When my father was in the hospital in 2011, I watched an Animal Planet show called "Pit Bulls and Parolees," but I guess I'm not really part of the pit bull target demographic. Let me say upfront that I'm aware that put bulls are wonderfully loyal and they don't bite very much (the problem is that when they do bite they often don't let go). In contrast, Labrador retrievers are bred to retract their teeth and gum rather than bite down. So, Labs are unlikely to maul your children's friends.
Audacious Epigone uses Google Trends to tabulate searches for "pitbulls" v. "labradors" by state. The most Labrador retriever-biased state is New Hampshire and the most pit bull-centric state is Mississippi: Moynihan's Law of the Canadian Border again.
Has there been much improvement in dogs in my lifetime? Ray Sawhill likes to point out how much better food has gotten in his lifetime, and that strikes me as close to indisputable. The board at Rice U. in the 1970s was awful by contemporary standards.
But I don't see much evidence that dogs are getting better. Perhaps the amazing gains of (roughly) the 19th Century when most modern breeds were more or less invented were a one time deal, and only marginal improvements are genetically possible anymore.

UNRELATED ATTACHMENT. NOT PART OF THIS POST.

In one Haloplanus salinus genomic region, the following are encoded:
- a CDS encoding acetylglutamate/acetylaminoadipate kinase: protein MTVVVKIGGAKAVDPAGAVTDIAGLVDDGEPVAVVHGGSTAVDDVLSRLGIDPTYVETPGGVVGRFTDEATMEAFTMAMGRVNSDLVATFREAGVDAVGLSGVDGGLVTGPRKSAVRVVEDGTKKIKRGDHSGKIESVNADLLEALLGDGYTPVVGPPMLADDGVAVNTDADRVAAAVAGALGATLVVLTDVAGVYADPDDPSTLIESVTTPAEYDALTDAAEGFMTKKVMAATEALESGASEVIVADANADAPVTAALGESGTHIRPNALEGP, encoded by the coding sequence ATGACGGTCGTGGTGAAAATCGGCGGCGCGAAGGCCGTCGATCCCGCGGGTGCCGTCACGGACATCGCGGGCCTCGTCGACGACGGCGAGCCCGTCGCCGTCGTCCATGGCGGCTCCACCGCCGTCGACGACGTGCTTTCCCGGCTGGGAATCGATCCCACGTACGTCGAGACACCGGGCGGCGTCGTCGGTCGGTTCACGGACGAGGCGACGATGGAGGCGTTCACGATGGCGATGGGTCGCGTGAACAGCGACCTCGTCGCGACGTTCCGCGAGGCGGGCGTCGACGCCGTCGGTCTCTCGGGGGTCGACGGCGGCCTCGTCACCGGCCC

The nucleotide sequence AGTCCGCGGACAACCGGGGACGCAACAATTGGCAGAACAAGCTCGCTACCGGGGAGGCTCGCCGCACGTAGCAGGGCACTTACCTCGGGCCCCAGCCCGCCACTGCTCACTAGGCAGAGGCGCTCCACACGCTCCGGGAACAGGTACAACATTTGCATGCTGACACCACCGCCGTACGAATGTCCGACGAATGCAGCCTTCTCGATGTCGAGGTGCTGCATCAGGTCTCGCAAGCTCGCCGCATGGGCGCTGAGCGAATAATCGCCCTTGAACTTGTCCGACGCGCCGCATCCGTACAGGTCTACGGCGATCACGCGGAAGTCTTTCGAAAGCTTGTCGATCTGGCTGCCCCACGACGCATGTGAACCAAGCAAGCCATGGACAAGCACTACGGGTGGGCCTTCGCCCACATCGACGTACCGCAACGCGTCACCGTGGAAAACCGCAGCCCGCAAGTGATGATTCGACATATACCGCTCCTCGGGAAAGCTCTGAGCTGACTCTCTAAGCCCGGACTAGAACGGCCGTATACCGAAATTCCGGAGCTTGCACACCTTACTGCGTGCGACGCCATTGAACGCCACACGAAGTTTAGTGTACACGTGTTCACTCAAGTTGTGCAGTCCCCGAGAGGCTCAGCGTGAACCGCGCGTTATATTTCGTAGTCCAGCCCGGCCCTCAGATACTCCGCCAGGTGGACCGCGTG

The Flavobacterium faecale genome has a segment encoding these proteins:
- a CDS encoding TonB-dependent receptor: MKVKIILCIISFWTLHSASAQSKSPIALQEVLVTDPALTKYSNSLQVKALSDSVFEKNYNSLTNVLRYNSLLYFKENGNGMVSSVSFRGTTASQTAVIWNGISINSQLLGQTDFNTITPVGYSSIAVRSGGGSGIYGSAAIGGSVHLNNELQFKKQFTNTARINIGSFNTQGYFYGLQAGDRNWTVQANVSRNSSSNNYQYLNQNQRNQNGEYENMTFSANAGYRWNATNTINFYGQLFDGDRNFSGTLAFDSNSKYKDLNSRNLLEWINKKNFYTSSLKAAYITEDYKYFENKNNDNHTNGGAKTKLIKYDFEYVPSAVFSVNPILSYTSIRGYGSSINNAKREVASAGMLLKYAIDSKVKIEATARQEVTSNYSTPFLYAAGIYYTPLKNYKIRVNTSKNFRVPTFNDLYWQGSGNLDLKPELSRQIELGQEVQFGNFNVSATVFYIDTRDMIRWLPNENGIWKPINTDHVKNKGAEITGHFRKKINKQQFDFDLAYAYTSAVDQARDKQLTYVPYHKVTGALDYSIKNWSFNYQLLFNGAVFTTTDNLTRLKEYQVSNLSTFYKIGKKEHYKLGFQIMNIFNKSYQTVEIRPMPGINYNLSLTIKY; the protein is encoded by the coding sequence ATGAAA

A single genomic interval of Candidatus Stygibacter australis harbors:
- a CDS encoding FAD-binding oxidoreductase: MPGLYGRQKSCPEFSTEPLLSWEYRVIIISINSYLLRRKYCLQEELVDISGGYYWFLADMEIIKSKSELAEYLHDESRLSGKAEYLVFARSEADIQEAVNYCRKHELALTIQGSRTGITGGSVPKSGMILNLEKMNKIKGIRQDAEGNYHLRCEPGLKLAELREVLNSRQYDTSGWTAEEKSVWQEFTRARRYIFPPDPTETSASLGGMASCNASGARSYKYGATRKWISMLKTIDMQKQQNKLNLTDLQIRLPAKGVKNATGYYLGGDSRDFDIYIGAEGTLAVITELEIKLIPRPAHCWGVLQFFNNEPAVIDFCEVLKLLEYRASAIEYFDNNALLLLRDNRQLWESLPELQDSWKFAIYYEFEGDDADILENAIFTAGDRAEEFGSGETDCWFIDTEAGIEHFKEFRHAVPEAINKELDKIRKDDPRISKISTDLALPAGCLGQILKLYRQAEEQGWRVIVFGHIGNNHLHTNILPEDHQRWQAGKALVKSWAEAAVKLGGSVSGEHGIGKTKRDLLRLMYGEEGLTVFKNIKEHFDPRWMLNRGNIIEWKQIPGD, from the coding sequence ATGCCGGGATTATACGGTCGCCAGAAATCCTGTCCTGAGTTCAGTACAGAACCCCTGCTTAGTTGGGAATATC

On the other hand, commercial animal breeding for specific traits continues: dairy cows produce twice as much milk as 40 years ago. Plant breeders apparently have made marijuana vastly stronger, too.
So, maybe animal breeding just doesn't attract the right type of hobbyist anymore. If you asked people 150 years ago to name somebody interested in animal breeding, they might have come up with Charles Darwin. Today — Michael Vick.
Or maybe it's the worldview. Perhaps the Whiggish world view that produced Darwin is a delicate flower.